Pharmaceutical manufacturers face compliance issues due to their complicated supply chain; this is where serialization comes to the rescue. Serialization is the process by which products are given a unique alphanumeric code which helps to enhance supply chain security. It necessitates pharmaceutical manufacturers to invest in newer technologies and ensure that the entire working line understands the new regulatory environment.
Serialization needs three components: an understanding of all products distributed through the supply chain; an understanding of all parties that participate in the supply chain; and a tool to identify and ensure the understanding among parties that participate in the supply chain. To achieve this agreement and then to implement it, is a notable undertaking. It demands the execution of processes and software to generate, affix, and capture the data related to alphanumeric codes. It may also require the potential reconfiguring of packaging lines, which takes time to install and validate.
Pharmaceutical manufacturers face the obstacle to meet global compliance due to the intricate regulations, system integrations, and costs associated. Acknowledging the complexity of regulatory requirements, organizations embarking on the serialization journey should embrace a comprehensive approach:
Serialization is a business continuity risk that leaves no stones unturned. However, there might be consequences that could mar the business performance. So, an executive sponsor should be appointed to lead the holistic approach. The other responsibility of the organization would be to convene a Multi-Disciplinary Team (MDT) to frame a guideline of how serialization can be applied across multiple organizational boundaries. The job of an MDT would be to actively engage representatives from manufacturing, supply chain, IT, and partner/contract management.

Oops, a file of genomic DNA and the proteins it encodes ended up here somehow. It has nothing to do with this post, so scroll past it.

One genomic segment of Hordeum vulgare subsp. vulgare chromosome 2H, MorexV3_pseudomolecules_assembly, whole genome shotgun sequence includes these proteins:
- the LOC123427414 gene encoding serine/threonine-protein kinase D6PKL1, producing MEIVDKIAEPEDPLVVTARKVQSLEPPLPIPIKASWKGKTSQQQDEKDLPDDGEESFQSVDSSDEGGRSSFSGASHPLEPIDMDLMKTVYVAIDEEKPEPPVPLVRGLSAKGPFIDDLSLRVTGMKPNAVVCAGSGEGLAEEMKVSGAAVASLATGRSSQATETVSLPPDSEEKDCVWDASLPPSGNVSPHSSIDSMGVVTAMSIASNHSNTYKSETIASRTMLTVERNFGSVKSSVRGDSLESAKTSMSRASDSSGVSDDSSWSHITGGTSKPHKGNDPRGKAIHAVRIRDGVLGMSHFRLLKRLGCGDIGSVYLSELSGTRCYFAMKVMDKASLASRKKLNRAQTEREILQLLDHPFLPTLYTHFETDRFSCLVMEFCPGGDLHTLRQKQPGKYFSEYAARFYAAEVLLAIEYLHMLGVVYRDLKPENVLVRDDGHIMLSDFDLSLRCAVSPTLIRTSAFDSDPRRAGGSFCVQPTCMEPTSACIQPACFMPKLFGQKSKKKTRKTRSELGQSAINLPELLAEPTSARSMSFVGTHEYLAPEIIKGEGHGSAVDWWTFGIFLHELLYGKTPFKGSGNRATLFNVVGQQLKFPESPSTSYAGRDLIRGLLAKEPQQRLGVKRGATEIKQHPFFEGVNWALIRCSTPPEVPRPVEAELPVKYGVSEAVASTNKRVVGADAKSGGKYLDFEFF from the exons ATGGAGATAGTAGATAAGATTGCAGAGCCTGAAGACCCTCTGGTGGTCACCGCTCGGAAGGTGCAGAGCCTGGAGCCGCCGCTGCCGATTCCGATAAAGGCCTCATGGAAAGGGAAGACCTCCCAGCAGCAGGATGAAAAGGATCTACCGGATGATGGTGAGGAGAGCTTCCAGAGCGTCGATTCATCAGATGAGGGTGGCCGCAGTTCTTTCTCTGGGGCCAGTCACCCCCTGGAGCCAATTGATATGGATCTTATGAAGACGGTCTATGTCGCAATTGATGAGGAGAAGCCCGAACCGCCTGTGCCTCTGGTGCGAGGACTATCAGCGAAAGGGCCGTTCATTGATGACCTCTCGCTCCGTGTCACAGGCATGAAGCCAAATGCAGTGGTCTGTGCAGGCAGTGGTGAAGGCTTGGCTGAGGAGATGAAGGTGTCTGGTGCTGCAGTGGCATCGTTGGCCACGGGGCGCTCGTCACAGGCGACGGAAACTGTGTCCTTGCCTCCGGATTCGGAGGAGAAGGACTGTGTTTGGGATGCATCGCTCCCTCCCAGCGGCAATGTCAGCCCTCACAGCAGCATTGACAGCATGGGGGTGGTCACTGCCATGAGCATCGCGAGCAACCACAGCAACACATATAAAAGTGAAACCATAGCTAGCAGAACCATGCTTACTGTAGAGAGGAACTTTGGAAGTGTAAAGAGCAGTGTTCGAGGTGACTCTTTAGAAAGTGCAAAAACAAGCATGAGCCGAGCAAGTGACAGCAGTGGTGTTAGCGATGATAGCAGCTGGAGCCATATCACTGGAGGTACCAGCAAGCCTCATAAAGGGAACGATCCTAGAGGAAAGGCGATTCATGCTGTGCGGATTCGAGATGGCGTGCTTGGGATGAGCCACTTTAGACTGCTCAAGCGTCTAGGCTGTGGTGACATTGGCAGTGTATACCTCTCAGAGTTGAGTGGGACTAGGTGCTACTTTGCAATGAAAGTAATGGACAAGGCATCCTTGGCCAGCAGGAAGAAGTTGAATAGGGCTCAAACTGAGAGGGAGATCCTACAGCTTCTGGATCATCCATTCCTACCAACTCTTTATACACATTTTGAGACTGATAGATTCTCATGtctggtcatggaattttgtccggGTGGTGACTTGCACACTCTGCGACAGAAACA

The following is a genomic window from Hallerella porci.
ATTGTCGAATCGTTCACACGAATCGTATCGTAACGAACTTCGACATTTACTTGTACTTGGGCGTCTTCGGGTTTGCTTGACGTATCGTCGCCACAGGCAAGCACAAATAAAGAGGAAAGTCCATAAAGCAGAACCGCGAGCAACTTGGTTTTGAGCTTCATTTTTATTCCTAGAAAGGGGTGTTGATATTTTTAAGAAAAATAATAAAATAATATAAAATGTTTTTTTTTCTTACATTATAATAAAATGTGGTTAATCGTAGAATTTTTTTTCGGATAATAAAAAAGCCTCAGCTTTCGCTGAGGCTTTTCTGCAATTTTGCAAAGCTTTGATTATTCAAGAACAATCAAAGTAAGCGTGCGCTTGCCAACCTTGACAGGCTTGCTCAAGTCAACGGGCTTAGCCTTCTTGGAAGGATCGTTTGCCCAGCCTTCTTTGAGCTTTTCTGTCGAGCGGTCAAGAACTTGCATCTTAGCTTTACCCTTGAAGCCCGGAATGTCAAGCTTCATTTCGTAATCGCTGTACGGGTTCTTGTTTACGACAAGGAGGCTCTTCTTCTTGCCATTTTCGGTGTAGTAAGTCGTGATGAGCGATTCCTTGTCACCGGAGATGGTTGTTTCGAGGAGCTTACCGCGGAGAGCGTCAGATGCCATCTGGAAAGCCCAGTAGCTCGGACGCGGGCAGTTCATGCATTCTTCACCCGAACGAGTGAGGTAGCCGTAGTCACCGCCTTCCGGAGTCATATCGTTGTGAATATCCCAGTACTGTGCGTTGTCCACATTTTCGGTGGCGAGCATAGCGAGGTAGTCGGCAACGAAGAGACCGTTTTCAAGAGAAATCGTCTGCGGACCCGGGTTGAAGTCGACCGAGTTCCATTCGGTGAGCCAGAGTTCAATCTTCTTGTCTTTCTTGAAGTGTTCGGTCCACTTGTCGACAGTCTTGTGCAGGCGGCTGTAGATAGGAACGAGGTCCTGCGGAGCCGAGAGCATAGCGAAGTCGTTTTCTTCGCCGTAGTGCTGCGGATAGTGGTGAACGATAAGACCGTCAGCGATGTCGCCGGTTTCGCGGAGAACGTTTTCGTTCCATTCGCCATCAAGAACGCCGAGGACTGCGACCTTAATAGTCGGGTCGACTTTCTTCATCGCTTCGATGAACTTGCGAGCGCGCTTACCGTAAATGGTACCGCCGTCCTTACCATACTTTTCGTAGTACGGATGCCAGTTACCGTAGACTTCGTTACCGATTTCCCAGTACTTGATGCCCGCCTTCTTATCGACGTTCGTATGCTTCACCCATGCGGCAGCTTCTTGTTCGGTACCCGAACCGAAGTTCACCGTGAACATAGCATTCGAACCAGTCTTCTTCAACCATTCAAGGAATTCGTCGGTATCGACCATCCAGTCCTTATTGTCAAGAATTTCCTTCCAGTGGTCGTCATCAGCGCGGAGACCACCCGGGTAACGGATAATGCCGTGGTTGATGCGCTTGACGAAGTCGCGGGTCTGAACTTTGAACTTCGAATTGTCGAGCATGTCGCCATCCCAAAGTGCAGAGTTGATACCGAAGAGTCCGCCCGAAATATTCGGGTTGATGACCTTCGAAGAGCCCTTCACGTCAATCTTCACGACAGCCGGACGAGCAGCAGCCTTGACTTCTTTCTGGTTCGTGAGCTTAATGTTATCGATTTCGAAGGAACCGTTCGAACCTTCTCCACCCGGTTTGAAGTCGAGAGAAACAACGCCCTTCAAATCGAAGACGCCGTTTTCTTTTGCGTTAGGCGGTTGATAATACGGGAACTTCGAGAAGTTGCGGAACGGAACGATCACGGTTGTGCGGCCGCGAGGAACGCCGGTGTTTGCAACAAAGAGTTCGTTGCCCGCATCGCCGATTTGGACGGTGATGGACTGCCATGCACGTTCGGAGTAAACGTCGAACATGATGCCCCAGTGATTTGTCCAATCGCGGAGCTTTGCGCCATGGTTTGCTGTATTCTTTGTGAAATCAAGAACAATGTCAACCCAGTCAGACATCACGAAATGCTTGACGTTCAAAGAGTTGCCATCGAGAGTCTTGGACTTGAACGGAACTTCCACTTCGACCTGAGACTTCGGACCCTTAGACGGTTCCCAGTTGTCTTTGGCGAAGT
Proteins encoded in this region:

Serialization requires bar code that includes four lines of data— the unique identifier or Global Trade Item Number (GTIN), serial number, batch number, and expiry date. Having said that, many Indian pharmaceutical companies, while serializing, may not be applying numbers that are internationally compliant. However, today’s serialization demands that organizations are registered with the global standards authority GS1.
The other aspect of serialization is choosing the right software. Quality, data validation, and network connectivity are three factors essential to consider when selecting the relevant software. Good Manufacturing Practice guidelines state that users of computer systems must always be in control. Yet, multi-tenant serialization solutions (where multiple independent entities share the same instance of a software solution) can leave users out of control by imposing software updates without a prior update. Whereas, license-holding companies need to ensure that risk assessment processes are in place to monitor and adapt to change. When it comes to data validation, users should never deduce that the data entering or generated within, is clean and flawless.